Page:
Two parents in Pakistan-administered Kashmir have been arrested after throwing acid on their daughter Anusha after she looked at a boy.
When you hear the story, your whole body recoils. The hair on your forearms raises ever-so-slightly, goosebumps appear even though its 26 degrees outside and you can’t help but close your eyes and think: I am so very lucky to live where I do.
Mohammad Zafar and his wife Zaheen have spoken to the BBC from their cells in an attempt to defend their actions.
Anusha’s father said that he and his wife had warned their daughter about looking at boys in the past.
“There was a boy who came by on a motorcycle. She (Anusha) turned to look at him twice. I told her before not to do that, it’s wrong. People talk about us because our older daughter was the same way,” Mohammad said.
He admitted to physically dragging his daughter into the family home and beating her.
His wife confessed that Anusha had begged them for forgiveness.
“She said, ‘I didn’t do it on purpose, I won’t do it again.’ By then I had thrown the acid. It was her destiny to die this way,” she told the BBC.
“I deeply regret my action. I am repenting as I should not have done this. She was very innocent.”
Anusha would have suffered through truly excruciating pain, not only at the time of the attack but through the next two day period as she lay dying in her parents’ home. They did not take her to a hospital until it was too late.
A doctor told the Murdoch press that the teenager arrived at emergency in a “very critical condition” with burns to almost 70 per cent of her body. Anusha died on Wednesday.
So-called honour attacks are not uncommon in deeply conservative Pakistan. Women’s rights activists claim that more than 900 women were murdered during 2011, after being accused of bringing shame on their families.
The National Geographic News reports:
“In countries where Islam is practiced, they’re called honor killings, but dowry deaths and so-called crimes of passion have a similar dynamic in that the women are killed by male family members and the crimes are perceived as excusable or understandable,” said Widney Brown, advocacy director for Human Rights Watch.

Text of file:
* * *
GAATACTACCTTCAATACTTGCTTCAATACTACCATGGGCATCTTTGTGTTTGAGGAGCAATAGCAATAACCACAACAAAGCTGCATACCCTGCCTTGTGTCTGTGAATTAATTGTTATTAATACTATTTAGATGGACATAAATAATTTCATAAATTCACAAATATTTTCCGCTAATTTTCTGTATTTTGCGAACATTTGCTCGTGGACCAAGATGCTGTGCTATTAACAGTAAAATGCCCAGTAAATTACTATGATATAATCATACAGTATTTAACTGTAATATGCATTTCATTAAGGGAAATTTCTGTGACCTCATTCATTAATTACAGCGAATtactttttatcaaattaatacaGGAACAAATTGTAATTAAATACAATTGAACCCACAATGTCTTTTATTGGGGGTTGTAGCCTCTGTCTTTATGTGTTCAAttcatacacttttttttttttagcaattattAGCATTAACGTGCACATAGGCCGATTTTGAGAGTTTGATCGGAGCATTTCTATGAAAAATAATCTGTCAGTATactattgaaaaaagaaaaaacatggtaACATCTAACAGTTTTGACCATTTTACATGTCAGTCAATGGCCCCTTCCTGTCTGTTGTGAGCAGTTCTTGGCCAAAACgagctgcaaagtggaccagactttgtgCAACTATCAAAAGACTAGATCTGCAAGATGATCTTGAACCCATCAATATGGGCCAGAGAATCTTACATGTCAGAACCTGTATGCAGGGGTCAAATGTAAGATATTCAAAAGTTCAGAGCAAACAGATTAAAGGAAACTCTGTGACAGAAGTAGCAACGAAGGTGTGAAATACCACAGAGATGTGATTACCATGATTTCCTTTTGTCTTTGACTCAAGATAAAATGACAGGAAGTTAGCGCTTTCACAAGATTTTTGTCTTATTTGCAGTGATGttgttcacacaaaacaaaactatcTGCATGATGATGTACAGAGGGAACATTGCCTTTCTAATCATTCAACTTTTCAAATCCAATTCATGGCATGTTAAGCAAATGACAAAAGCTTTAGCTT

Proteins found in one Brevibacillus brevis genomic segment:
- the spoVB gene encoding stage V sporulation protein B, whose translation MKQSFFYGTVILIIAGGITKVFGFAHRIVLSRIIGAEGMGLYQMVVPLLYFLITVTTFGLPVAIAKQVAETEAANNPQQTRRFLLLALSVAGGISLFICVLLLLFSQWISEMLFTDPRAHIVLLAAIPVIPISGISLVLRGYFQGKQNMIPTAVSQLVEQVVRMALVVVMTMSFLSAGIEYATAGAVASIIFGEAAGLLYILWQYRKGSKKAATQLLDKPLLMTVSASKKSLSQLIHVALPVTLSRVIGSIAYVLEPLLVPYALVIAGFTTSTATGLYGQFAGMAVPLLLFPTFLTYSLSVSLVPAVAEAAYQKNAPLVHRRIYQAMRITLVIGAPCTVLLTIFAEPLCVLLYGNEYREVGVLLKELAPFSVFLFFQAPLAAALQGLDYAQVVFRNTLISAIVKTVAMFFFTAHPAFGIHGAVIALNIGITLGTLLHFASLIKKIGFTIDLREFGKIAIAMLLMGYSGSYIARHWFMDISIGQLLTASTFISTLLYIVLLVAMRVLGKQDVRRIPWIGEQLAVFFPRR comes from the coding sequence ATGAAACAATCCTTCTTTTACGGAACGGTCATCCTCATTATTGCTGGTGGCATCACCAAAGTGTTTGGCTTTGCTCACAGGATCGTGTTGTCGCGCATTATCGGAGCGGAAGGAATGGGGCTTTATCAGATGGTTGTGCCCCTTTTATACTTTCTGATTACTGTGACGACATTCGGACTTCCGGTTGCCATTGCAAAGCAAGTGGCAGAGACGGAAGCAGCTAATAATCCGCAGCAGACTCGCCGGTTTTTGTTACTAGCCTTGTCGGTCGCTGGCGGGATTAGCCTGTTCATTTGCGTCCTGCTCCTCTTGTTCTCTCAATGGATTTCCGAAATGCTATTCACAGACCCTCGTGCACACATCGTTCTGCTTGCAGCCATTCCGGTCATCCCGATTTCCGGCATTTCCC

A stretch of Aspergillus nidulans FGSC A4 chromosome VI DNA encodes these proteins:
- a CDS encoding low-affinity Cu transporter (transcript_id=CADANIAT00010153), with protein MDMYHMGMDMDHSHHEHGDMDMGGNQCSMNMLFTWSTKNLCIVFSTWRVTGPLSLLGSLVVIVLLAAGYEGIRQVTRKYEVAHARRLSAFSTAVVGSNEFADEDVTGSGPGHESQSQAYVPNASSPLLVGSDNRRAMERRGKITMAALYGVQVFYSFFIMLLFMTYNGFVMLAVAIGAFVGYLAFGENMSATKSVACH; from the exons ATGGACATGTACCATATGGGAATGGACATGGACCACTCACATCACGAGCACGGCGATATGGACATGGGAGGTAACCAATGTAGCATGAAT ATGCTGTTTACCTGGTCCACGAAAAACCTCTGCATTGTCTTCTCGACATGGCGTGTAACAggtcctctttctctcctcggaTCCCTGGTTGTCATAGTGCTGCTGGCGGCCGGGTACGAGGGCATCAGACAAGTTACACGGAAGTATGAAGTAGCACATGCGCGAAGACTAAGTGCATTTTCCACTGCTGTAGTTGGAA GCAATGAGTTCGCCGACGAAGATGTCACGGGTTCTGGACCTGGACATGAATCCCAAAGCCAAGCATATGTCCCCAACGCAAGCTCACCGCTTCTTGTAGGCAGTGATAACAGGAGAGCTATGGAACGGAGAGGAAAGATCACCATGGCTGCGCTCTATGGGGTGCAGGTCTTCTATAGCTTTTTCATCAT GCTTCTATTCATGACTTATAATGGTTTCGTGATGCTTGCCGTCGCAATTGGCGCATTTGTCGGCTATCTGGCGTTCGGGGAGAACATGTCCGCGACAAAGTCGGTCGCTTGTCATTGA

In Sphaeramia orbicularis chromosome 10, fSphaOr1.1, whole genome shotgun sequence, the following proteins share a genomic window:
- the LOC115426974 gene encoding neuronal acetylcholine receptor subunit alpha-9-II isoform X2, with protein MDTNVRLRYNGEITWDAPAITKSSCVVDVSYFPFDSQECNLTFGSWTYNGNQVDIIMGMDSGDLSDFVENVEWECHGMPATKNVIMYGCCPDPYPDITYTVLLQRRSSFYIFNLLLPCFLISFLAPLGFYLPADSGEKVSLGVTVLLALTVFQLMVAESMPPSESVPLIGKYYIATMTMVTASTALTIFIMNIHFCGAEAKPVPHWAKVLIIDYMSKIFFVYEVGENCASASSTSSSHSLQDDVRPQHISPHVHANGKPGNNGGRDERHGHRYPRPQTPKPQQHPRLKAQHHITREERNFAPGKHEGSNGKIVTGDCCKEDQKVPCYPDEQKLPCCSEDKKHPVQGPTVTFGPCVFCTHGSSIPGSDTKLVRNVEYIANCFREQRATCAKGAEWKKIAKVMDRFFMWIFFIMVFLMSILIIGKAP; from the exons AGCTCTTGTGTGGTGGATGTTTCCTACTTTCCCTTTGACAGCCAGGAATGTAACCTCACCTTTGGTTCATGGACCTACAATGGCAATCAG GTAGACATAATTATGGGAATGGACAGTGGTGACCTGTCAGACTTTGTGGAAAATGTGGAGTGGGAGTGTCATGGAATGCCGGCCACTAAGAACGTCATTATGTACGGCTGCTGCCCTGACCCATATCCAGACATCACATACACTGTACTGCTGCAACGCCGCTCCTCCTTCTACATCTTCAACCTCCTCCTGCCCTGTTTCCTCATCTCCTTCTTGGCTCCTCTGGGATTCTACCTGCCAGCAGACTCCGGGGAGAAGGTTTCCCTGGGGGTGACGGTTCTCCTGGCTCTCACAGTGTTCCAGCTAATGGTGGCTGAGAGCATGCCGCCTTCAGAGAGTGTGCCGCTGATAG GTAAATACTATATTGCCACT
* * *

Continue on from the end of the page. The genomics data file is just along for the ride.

The practice, she said, “goes across cultures and across religions.”
Complicity by other women in the family and the community strengthens the concept of women as property and the perception that violence against family members is a family and not a judicial issue.
“Females in the family—mothers, mothers-in-law, sisters, and cousins—frequently support the attacks. It’s a community mentality,” said Zaynab Nawaz, a program assistant for women’s human rights at Amnesty International.
Honour killings are a cultural practice and not a religious one; there is no mention of it in the Islamic holy book, the Koran.
Killings in the name of family honour exist in cultured that remain based on a devaluation of women within society, in that there is an implicit assumption that the woman’s value is completely erased by her bringing the family into ill repute.
The painful and slow nature of Anusha’s death is sadly not unusual. Honour killings are often carried out via methods that are designed to cause maximum pain to the victim before their eventual death. They include being buried alive and stoned.
900 women were killed this way last year alone.
For none of those women, should such a cruel and tortuous end have been their ‘destiny’.